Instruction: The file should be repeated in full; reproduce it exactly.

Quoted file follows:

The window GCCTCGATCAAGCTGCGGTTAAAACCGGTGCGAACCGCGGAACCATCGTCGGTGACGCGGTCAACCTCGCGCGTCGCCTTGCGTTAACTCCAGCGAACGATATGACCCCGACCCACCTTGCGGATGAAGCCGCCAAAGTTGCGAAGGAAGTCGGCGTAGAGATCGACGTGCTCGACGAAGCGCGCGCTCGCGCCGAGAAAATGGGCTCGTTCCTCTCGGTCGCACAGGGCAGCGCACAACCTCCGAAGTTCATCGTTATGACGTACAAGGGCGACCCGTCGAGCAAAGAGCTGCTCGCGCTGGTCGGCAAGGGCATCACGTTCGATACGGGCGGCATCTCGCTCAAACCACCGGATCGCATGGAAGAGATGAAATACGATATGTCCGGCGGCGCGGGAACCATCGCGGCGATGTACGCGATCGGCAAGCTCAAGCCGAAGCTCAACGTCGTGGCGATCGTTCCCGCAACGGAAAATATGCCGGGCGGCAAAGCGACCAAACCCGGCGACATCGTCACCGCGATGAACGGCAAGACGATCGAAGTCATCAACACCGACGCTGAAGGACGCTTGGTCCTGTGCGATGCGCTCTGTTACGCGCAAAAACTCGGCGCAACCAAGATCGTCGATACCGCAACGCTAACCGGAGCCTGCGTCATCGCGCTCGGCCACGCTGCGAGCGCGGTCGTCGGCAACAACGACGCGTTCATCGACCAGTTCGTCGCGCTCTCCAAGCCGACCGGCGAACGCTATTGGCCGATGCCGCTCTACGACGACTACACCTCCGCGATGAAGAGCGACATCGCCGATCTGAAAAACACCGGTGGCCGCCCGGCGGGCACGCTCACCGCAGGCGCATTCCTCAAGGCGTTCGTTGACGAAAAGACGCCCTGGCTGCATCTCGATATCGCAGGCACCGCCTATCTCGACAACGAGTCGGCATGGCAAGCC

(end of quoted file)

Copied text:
The window GCCTCGATCAAGCTGCGGTTAAAACCGGTGCGAACCGCGGAACCATCGTCGGTGACGCGGTCAACCTCGCGCGTCGCCTTGCGTTAACTCCAGCGAACGATATGACCCCGACCCACCTTGCGGATGAAGCCGCCAAAGTTGCGAAGGAAGTCGGCGTAGAGATCGACGTGCTCGACGAAGCGCGCGCTCGCGCCGAGAAAATGGGCTCGTTCCTCTCGGTCGCACAGGGCAGCGCACAACCTCCGAAGTTCATCGTTATGACGTACAAGGGCGACCCGTCGAGCAAAGAGCTGCTCGCGCTGGTCGGCAAGGGCATCACGTTCGATACGGGCGGCATCTCGCTCAAACCACCGGATCGCATGGAAGAGATGAAATACGATATGTCCGGCGGCGCGGGAACCATCGCGGCGATGTACGCGATCGGCAAGCTCAAGCCGAAGCTCAACGTCGTGGCGATCGTTCCCGCAACGGAAAATATGCCGGGCGGCAAAGCGACCAAACCCGGCGACATCGTCACCGCGATGAACGGCAAGACGATCGAAGTCATCAACACCGACGCTGAAGGACGCTTGGTCCTGTGCGATGCGCTCTGTTACGCGCAAAAACTCGGCGCAACCAAGATCGTCGATACCGCAACGCTAACCGGAGCCTGCGTCATCGCGCTCGGCCACGCTGCGAGCGCGGTCGTCGGCAACAACGACGCGTTCATCGACCAGTTCGTCGCGCTCTCCAAGCCGACCGGCGAACGCTATTGGCCGATGCCGCTCTACGACGACTACACCTCCGCGATGAAGAGCGACATCGCCGATCTGAAAAACACCGGTGGCCGCCCGGCGGGCACGCTCACCGCAGGCGCATTCCTCAAGGCGTTCGTTGACGAAAAGACGCCCTGGCTGCATCTCGATATCGCAGGCACCGCCTATCTCGACAACGAGTCGGCATGGCAAGCC